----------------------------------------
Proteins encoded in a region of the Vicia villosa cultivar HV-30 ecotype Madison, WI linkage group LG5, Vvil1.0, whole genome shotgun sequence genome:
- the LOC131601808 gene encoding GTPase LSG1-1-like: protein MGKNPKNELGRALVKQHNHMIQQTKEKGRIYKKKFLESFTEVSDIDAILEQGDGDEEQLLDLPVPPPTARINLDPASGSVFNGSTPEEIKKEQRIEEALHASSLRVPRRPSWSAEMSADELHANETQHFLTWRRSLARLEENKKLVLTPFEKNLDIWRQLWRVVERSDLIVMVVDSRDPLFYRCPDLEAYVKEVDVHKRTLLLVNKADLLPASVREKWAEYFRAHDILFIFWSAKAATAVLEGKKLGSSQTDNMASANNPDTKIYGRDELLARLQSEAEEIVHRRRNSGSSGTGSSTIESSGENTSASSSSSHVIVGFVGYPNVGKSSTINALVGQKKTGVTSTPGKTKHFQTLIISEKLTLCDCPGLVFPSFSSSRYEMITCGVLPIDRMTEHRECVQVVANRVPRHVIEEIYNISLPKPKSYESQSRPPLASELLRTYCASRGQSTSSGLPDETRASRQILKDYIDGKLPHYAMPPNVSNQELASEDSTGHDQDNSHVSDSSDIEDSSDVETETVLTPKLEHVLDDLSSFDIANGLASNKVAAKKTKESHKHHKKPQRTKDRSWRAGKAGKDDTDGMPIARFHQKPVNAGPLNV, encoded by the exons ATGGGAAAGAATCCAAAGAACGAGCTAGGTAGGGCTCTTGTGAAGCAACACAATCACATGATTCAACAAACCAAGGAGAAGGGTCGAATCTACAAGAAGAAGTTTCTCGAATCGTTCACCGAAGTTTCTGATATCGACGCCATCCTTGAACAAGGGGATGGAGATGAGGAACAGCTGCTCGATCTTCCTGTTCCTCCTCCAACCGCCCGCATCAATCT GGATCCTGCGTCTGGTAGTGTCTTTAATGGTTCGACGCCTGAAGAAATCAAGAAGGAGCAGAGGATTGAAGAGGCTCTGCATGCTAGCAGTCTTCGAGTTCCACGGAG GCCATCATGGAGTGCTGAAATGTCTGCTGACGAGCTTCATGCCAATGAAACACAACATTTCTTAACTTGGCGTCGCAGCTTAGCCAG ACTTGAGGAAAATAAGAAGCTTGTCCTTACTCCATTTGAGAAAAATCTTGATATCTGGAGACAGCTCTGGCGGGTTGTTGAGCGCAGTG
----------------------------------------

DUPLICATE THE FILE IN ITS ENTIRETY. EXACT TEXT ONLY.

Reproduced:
Proteins encoded in a region of the Vicia villosa cultivar HV-30 ecotype Madison, WI linkage group LG5, Vvil1.0, whole genome shotgun sequence genome:
- the LOC131601808 gene encoding GTPase LSG1-1-like: protein MGKNPKNELGRALVKQHNHMIQQTKEKGRIYKKKFLESFTEVSDIDAILEQGDGDEEQLLDLPVPPPTARINLDPASGSVFNGSTPEEIKKEQRIEEALHASSLRVPRRPSWSAEMSADELHANETQHFLTWRRSLARLEENKKLVLTPFEKNLDIWRQLWRVVERSDLIVMVVDSRDPLFYRCPDLEAYVKEVDVHKRTLLLVNKADLLPASVREKWAEYFRAHDILFIFWSAKAATAVLEGKKLGSSQTDNMASANNPDTKIYGRDELLARLQSEAEEIVHRRRNSGSSGTGSSTIESSGENTSASSSSSHVIVGFVGYPNVGKSSTINALVGQKKTGVTSTPGKTKHFQTLIISEKLTLCDCPGLVFPSFSSSRYEMITCGVLPIDRMTEHRECVQVVANRVPRHVIEEIYNISLPKPKSYESQSRPPLASELLRTYCASRGQSTSSGLPDETRASRQILKDYIDGKLPHYAMPPNVSNQELASEDSTGHDQDNSHVSDSSDIEDSSDVETETVLTPKLEHVLDDLSSFDIANGLASNKVAAKKTKESHKHHKKPQRTKDRSWRAGKAGKDDTDGMPIARFHQKPVNAGPLNV, encoded by the exons ATGGGAAAGAATCCAAAGAACGAGCTAGGTAGGGCTCTTGTGAAGCAACACAATCACATGATTCAACAAACCAAGGAGAAGGGTCGAATCTACAAGAAGAAGTTTCTCGAATCGTTCACCGAAGTTTCTGATATCGACGCCATCCTTGAACAAGGGGATGGAGATGAGGAACAGCTGCTCGATCTTCCTGTTCCTCCTCCAACCGCCCGCATCAATCT GGATCCTGCGTCTGGTAGTGTCTTTAATGGTTCGACGCCTGAAGAAATCAAGAAGGAGCAGAGGATTGAAGAGGCTCTGCATGCTAGCAGTCTTCGAGTTCCACGGAG GCCATCATGGAGTGCTGAAATGTCTGCTGACGAGCTTCATGCCAATGAAACACAACATTTCTTAACTTGGCGTCGCAGCTTAGCCAG ACTTGAGGAAAATAAGAAGCTTGTCCTTACTCCATTTGAGAAAAATCTTGATATCTGGAGACAGCTCTGGCGGGTTGTTGAGCGCAGTG